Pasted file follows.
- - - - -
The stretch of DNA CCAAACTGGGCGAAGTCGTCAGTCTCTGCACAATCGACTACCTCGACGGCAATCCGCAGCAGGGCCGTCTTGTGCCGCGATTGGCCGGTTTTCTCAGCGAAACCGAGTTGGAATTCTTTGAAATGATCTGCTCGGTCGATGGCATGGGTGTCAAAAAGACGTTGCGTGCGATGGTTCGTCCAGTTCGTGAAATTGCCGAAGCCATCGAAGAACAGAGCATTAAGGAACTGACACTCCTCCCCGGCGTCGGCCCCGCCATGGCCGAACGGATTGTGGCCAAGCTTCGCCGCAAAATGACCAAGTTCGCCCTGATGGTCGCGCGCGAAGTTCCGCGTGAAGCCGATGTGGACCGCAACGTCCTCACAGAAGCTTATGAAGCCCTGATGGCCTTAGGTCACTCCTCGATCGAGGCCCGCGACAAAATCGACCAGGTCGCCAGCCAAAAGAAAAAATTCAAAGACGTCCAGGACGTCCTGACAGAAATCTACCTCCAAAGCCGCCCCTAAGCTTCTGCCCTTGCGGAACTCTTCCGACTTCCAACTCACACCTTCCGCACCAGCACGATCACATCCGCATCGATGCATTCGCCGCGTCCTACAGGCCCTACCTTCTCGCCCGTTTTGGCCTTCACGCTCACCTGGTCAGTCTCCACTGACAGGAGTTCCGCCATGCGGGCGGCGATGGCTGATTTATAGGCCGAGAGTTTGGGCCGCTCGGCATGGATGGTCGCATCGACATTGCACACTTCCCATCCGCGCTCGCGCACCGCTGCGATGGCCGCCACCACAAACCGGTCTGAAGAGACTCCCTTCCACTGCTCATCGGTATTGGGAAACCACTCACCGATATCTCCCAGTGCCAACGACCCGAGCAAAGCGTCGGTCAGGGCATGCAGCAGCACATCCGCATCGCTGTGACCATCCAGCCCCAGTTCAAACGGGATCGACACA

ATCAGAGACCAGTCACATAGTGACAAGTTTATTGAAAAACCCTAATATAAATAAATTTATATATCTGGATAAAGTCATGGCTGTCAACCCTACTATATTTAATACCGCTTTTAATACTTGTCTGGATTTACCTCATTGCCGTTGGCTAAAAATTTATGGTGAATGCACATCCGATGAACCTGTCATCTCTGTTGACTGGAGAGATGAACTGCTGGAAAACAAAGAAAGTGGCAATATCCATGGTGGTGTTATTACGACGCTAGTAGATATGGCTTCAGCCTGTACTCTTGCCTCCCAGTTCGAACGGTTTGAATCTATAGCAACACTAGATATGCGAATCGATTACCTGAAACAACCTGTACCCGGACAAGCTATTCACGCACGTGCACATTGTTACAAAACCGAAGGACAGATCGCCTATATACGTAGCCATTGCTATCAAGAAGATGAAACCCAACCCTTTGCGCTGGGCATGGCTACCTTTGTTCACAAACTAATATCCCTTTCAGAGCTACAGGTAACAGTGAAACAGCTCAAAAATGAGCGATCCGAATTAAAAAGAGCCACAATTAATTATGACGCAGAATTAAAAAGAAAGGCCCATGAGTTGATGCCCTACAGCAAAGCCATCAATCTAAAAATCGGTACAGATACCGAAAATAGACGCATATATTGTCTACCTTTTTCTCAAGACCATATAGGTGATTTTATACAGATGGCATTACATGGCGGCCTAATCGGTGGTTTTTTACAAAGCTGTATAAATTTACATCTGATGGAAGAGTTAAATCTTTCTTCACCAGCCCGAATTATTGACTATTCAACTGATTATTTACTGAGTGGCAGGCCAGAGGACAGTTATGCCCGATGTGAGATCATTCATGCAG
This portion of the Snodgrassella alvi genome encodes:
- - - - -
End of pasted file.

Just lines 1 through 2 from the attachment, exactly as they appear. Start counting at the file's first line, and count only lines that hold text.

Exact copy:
The stretch of DNA CCAAACTGGGCGAAGTCGTCAGTCTCTGCACAATCGACTACCTCGACGGCAATCCGCAGCAGGGCCGTCTTGTGCCGCGATTGGCCGGTTTTCTCAGCGAAACCGAGTTGGAATTCTTTGAAATGATCTGCTCGGTCGATGGCATGGGTGTCAAAAAGACGTTGCGTGCGATGGTTCGTCCAGTTCGTGAAATTGCCGAAGCCATCGAAGAACAGAGCATTAAGGAACTGACACTCCTCCCCGGCGTCGGCCCCGCCATGGCCGAACGGATTGTGGCCAAGCTTCGCCGCAAAATGACCAAGTTCGCCCTGATGGTCGCGCGCGAAGTTCCGCGTGAAGCCGATGTGGACCGCAACGTCCTCACAGAAGCTTATGAAGCCCTGATGGCCTTAGGTCACTCCTCGATCGAGGCCCGCGACAAAATCGACCAGGTCGCCAGCCAAAAGAAAAAATTCAAAGACGTCCAGGACGTCCTGACAGAAATCTACCTCCAAAGCCGCCCCTAAGCTTCTGCCCTTGCGGAACTCTTCCGACTTCCAACTCACACCTTCCGCACCAGCACGATCACATCCGCATCGATGCATTCGCCGCGTCCTACAGGCCCTACCTTCTCGCCCGTTTTGGCCTTCACGCTCACCTGGTCAGTCTCCACTGACAGGAGTTCCGCCATGCGGGCGGCGATGGCTGATTTATAGGCCGAGAGTTTGGGCCGCTCGGCATGGATGGTCGCATCGACATTGCACACTTCCCATCCGCGCTCGCGCACCGCTGCGATGGCCGCCACCACAAACCGGTCTGAAGAGACTCCCTTCCACTGCTCATCGGTATTGGGAAACCACTCACCGATATCTCCCAGTGCCAACGACCCGAGCAAAGCGTCGGTCAGGGCATGCAGCAGCACATCCGCATCGCTGTGACCATCCAGCCCCAGTTCAAACGGGATCGACACA

ATCAGAGACCAGTCACATAGTGACAAGTTTATTGAAAAACCCTAATATAAATAAATTTATATATCTGGATAAAGTCATGGCTGTCAACCCTACTATATTTAATACCGCTTTTAATACTTGTCTGGATTTACCTCATTGCCGTTGGCTAAAAATTTATGGTGAATGCACATCCGATGAACCTGTCATCTCTGTTGACTGGAGAGATGAACTGCTGGAAAACAAAGAAAGTGGCAATATCCATGGTGGTGTTATTACGACGCTAGTAGATATGGCTTCAGCCTGTACTCTTGCCTCCCAGTTCGAACGGTTTGAATCTATAGCAACACTAGATATGCGAATCGATTACCTGAAACAACCTGTACCCGGACAAGCTATTCACGCACGTGCACATTGTTACAAAACCGAAGGACAGATCGCCTATATACGTAGCCATTGCTATCAAGAAGATGAAACCCAACCCTTTGCGCTGGGCATGGCTACCTTTGTTCACAAACTAATATCCCTTTCAGAGCTACAGGTAACAGTGAAACAGCTCAAAAATGAGCGATCCGAATTAAAAAGAGCCACAATTAATTATGACGCAGAATTAAAAAGAAAGGCCCATGAGTTGATGCCCTACAGCAAAGCCATCAATCTAAAAATCGGTACAGATACCGAAAATAGACGCATATATTGTCTACCTTTTTCTCAAGACCATATAGGTGATTTTATACAGATGGCATTACATGGCGGCCTAATCGGTGGTTTTTTACAAAGCTGTATAAATTTACATCTGATGGAAGAGTTAAATCTTTCTTCACCAGCCCGAATTATTGACTATTCAACTGATTATTTACTGAGTGGCAGGCCAGAGGACAGTTATGCCCGATGTGAGATCATTCATGCAG